No one had been in this area for years. The granite was quarried in a way so that I could step from one stone face to another going down into the quarry opening. The granite formed giant's steps going into the ground. I had to stoop under dead branches and push aside young firs to move down from one stone to the next. At this moment, last night's dream of being swallowed into a rock crevice recurred to me. This was a spooky feeling to see myself here now and having been here in a dream.

It was dangerous to go down into the earth alone and without a flashlight or rope. With the overhead canopy of trees and the denseness of the forest growth, it was difficult to see into this granite fissure. This whole experience was making me feel light-headed. It just did not seem safe to be going down into the opening alone.

This adventure would have to wait. I climbed back out, and started down the granite hillside being careful not to slide on the luxurious moss. At the bottom of the hill I found the path that led past the wasps' nest and back toward the house. In a few minutes I was at the antique cape. The gardens surrounding this place were picturesque. There were a lot of old fashioned flowers. Some of the perennials had been growing in the same area for so long, that they had taken over large sections of the yard. Yellow daylily formed a colony thirty feet long and five feet wide in front of the house. There were columbine, and honeysuckle vines climbing on the barn, and irises and tansy. I took a photograph of a bumblebee on a pink rose that had a drop of dew on one of its leaves.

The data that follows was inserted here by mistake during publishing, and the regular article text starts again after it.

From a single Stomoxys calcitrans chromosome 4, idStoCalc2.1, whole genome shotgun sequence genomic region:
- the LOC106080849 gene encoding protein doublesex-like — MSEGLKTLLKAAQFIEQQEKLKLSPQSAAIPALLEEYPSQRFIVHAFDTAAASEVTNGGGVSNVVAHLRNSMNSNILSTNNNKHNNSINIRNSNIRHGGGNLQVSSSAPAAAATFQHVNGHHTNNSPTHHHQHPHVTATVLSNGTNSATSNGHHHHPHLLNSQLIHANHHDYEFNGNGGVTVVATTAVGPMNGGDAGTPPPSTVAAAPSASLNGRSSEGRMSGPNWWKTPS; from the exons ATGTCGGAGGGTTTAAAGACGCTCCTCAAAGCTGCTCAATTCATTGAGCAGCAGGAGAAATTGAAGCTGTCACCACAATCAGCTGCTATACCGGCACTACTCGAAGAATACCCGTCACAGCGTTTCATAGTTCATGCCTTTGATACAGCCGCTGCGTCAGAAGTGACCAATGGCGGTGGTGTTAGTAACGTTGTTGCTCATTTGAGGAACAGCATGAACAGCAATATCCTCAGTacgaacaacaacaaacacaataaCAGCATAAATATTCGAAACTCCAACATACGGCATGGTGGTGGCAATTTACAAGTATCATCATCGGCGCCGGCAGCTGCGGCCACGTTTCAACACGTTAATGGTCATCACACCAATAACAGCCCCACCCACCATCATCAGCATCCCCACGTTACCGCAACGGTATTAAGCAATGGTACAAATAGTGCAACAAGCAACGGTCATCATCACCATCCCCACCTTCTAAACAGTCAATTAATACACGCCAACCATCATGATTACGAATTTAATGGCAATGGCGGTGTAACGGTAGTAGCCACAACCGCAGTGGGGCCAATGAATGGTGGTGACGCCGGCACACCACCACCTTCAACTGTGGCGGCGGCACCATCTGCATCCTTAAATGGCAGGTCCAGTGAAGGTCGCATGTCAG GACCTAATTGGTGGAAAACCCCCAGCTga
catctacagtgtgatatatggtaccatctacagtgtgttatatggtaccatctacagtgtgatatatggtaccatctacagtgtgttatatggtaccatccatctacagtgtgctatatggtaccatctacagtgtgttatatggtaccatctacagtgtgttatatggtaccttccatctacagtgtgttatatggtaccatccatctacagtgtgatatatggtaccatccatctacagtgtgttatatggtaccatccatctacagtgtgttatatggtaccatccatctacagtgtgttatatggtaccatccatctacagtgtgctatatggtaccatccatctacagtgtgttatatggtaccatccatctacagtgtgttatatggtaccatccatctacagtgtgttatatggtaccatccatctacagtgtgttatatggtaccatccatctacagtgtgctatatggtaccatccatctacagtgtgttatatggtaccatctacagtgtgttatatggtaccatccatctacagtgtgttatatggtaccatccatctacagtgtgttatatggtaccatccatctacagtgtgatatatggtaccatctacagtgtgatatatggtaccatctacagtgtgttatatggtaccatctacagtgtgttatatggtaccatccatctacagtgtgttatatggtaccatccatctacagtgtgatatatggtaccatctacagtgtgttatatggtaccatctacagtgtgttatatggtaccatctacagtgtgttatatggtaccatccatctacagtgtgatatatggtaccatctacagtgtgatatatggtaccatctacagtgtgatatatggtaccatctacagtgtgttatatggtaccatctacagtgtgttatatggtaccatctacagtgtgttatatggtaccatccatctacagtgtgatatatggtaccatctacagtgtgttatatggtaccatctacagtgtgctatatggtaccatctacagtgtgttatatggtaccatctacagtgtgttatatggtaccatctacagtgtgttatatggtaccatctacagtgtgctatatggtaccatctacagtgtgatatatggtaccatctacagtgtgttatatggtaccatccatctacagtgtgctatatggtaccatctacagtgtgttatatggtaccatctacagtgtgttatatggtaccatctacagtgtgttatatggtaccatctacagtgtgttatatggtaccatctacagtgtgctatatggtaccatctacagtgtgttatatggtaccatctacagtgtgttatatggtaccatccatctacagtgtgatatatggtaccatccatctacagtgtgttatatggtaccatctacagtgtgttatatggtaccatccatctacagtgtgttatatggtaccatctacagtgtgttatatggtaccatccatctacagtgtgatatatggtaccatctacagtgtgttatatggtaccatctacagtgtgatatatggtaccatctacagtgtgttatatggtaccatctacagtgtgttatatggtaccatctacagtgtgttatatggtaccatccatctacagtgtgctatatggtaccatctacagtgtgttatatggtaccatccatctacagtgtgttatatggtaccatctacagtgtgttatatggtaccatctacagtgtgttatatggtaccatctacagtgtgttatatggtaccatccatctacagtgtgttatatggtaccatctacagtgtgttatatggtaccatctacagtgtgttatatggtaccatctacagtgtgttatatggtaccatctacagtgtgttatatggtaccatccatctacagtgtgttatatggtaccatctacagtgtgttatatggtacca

I could not keep my mind off the quarry. My flesh still tingled a little from the earlier excitement. After hearing and then spotting the wasps nest, I realized a hum had followed me since last night. Then finding the hole in the ground added to my feeling of being spooked. It was going to be one of those kinds of days – a gooseflesh day.